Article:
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Choose Your Words Wisely!
Students will create a collection using objects, participate in a read-aloud, create another collection using sight word cards, and present their collections to the class.
Organized Authors: Name That Structure
Students will read a text passage, looking for and highlighting key words that indicate the appropriate organizational pattern of the text.
Rhyming is Out of This World!
Students will participate in stations with board games that reinforce rhyming, onset, and rimes, and blending.
Students will work in cooperative learning groups that foster empathy to make inferences from pictures and text. They will discuss the differences between inferences made from pictures and inferences made from text.
Author’s Purpose, Text Features, Informational Text, and Daily Three
Students will follow the Daily Three structure to engage in mini-lessons regarding author’s purpose, text features, guided reading, work on writing, read to self, and word work. The students will also infer the author’s purpose for writing a book using a book order form.
Who is My Neighbor?
Students will make inferences using evidence gathered from a collection of objects and a text.
Retell Me Something Good!
Using previous knowledge of the story elements: characters, setting, problem, and solution, students will determine the key events of a story and logically sequence those events in order to create a retelling.
Are Letters Important?
Students will use alphabet cards to create consonant-vowel-consonant (CVC) words and encode and decode given CVC words.
A Trip to the Hospital
Students participate in a set of stations about the work done in different areas of a hospital. During each station, students revise paragraphs based on word choice, clarity, and transitions while also looking at introductions and adding or deleting sentences.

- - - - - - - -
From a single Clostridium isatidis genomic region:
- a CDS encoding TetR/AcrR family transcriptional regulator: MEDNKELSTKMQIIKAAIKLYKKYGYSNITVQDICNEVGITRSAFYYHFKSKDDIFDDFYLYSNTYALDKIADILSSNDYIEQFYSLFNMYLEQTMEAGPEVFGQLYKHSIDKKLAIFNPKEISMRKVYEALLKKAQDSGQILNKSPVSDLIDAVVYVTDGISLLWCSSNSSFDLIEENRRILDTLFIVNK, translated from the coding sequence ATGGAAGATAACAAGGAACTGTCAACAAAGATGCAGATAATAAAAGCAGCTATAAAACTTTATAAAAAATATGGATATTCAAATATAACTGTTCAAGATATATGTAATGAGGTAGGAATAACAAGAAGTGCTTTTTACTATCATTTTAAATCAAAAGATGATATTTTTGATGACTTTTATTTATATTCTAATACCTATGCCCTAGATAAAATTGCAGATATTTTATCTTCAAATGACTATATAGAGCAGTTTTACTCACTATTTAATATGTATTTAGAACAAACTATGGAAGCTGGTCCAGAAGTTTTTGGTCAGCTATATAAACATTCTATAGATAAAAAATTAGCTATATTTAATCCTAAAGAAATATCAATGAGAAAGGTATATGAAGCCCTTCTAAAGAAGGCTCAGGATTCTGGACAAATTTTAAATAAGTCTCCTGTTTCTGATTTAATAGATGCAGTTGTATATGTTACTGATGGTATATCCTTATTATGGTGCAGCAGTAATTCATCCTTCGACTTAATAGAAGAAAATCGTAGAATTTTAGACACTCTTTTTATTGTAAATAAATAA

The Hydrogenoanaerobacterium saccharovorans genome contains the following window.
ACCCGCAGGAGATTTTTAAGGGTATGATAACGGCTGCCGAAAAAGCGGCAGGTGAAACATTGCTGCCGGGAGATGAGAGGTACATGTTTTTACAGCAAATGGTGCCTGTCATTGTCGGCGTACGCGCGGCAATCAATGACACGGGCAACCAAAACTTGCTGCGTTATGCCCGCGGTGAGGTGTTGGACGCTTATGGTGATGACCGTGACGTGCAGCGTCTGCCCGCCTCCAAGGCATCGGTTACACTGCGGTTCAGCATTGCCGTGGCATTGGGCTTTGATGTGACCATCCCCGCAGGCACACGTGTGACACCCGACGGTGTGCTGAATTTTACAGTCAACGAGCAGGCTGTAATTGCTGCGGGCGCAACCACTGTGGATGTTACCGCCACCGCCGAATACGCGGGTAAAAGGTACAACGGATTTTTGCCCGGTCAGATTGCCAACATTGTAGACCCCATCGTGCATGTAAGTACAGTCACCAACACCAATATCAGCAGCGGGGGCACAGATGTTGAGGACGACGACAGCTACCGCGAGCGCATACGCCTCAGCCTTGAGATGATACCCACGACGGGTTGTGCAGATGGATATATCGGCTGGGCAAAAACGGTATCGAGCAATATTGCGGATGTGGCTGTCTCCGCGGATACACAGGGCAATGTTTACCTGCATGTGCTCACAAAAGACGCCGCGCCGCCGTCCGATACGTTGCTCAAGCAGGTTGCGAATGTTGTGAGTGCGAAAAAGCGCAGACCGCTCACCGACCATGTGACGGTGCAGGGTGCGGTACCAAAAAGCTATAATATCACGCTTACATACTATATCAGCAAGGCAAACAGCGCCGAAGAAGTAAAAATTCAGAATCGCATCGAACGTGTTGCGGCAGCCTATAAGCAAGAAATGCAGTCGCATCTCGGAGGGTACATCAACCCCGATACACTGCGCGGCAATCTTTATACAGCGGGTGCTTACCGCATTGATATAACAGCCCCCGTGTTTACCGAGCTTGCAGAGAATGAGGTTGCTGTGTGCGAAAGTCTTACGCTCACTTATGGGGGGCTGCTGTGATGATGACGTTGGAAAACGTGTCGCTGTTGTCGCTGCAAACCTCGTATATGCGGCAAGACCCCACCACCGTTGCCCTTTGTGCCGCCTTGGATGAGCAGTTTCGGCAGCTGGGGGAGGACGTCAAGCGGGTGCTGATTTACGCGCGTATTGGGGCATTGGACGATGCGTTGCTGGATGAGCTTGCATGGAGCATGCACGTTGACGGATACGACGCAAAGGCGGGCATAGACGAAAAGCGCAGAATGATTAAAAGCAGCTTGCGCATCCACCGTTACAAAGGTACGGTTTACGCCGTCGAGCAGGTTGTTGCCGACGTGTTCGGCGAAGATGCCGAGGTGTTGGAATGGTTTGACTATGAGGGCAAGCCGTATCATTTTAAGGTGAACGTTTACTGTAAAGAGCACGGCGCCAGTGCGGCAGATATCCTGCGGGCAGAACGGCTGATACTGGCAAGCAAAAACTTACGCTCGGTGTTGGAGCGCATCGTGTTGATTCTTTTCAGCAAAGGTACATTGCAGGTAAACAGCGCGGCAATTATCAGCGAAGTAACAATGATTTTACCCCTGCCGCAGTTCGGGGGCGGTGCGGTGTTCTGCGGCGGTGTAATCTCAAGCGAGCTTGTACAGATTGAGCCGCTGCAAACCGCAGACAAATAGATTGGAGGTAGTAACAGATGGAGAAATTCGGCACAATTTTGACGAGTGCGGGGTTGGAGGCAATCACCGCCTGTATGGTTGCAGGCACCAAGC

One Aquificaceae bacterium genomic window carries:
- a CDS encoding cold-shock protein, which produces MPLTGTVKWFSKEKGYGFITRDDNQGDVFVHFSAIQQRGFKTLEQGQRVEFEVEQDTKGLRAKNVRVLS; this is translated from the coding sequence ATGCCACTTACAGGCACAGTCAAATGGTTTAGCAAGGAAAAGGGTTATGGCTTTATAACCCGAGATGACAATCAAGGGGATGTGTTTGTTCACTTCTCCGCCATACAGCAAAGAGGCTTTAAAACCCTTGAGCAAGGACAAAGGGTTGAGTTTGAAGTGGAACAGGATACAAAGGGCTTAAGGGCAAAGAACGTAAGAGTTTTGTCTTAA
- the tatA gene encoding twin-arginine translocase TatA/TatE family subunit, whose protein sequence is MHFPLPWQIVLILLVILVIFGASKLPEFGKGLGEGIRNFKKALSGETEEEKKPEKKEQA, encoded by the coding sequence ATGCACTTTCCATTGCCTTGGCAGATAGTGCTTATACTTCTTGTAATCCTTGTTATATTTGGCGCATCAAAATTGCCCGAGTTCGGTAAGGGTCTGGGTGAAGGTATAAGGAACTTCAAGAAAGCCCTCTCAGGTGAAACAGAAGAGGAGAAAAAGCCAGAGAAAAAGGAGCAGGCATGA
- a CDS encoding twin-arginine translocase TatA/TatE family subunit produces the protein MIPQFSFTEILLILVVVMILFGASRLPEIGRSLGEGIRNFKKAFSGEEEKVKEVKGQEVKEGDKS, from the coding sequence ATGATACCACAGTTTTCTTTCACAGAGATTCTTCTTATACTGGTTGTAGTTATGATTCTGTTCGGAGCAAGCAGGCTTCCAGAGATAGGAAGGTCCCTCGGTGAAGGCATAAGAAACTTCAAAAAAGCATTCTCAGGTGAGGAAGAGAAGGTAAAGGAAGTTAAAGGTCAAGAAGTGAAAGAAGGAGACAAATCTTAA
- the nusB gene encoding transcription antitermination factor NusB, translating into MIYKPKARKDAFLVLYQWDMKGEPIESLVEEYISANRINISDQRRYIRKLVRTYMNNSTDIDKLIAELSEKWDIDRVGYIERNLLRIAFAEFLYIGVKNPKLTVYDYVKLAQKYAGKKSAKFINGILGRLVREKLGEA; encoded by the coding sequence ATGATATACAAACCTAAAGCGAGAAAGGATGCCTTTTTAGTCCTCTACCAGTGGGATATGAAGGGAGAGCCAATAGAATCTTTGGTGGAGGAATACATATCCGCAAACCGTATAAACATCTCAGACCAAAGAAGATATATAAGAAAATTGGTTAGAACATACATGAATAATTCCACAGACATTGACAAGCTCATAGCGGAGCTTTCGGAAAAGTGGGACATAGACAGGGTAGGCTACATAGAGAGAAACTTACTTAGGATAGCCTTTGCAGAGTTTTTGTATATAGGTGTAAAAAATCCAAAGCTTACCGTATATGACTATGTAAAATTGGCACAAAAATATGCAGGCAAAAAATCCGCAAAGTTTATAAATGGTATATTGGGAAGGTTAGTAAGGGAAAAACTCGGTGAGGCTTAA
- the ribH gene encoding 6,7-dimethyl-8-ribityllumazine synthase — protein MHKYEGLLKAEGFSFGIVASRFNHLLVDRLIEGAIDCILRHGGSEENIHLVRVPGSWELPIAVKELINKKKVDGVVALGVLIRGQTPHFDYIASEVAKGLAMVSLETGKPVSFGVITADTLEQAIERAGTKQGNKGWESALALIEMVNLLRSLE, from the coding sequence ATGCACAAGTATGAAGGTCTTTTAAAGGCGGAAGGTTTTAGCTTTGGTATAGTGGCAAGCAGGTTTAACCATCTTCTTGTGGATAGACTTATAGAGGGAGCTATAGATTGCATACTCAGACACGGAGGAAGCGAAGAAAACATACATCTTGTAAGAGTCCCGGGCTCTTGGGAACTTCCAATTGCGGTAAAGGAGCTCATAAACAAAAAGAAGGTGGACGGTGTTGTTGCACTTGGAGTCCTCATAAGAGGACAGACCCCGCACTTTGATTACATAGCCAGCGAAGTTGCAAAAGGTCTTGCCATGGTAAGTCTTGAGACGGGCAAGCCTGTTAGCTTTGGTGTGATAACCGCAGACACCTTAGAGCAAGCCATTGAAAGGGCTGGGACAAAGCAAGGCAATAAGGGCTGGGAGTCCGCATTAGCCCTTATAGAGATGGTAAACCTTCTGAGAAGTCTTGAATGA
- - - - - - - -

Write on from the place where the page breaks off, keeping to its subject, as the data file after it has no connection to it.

Creating Connections Across Literary Texts
Students will explore organizational patterns in short passages and use signal words/phrases as evidence to support the main idea and their understanding.
Traditional vs. Contemporary: "The Three Little Pigs"
Students will compare a contemporary version of "The Three Little Pigs" to a traditional version with respect to characters, setting, and plot. In a small group, students will analyze story elements on a t-chart to determine which parts of the stories are the same and which are different.
Students will use the ARMS (add, remove, move, and substitute words and phrases) revision strategy to revise a procedural passage.
Reading Strategies: Choose, Monitor, and Comprehend with Nonfiction Texts
Students will engage in activities that allow them to take a book walk and use criteria to choose a good-fit book, use strategies to self-monitor their own comprehension while independently reading, and use partner talk criteria to reflect on their strategies collaboratively.
Super Sequencing Strategies
Students will explore the informational text structure of sequencing in multiple contexts, as a reader and a writer, in order to improve their comprehension of informational text and their ability to analyze the author’s purpose. They will make connections between sequencing and events in their everyday life and use pictures and time order words to write their own informational text using sequencing.
Too Hot for Main Idea
Students will collaborate and examine a reading passage to determine the topic and main idea of the passage.
What Does the “Text Feature” Say?
Students will apply knowledge of text features to locate information in specific text to help better understand what they are reading.
My Version of the Three Little Pigs
Students will create their own version of "The Three Little Pigs" using story elements on a Beginning, Middle, End (BME) story map. First, students will draft their story map with detailed pictures in sequential order, and then go back and add their words later. Once their story is completed, students will be able to retell their story to peers and their teacher.
Texas Essential Knowledge and Skills (TEKS) Vertical Alignment
Click below to learn about the TEKS related to the unit and Research Lesson. The highlighted student expectation(s) is the chosen focus for the Research Lesson.
Tone is in the Fear of the Beholder: Reading and Writing Using Multimodal Mentor Texts
This resource is a demonstration lesson presented at the 2014 Write for Texas Summer Institute. It provides a snapshot of a four to five week unit that engages students in the reading and writing workshop model.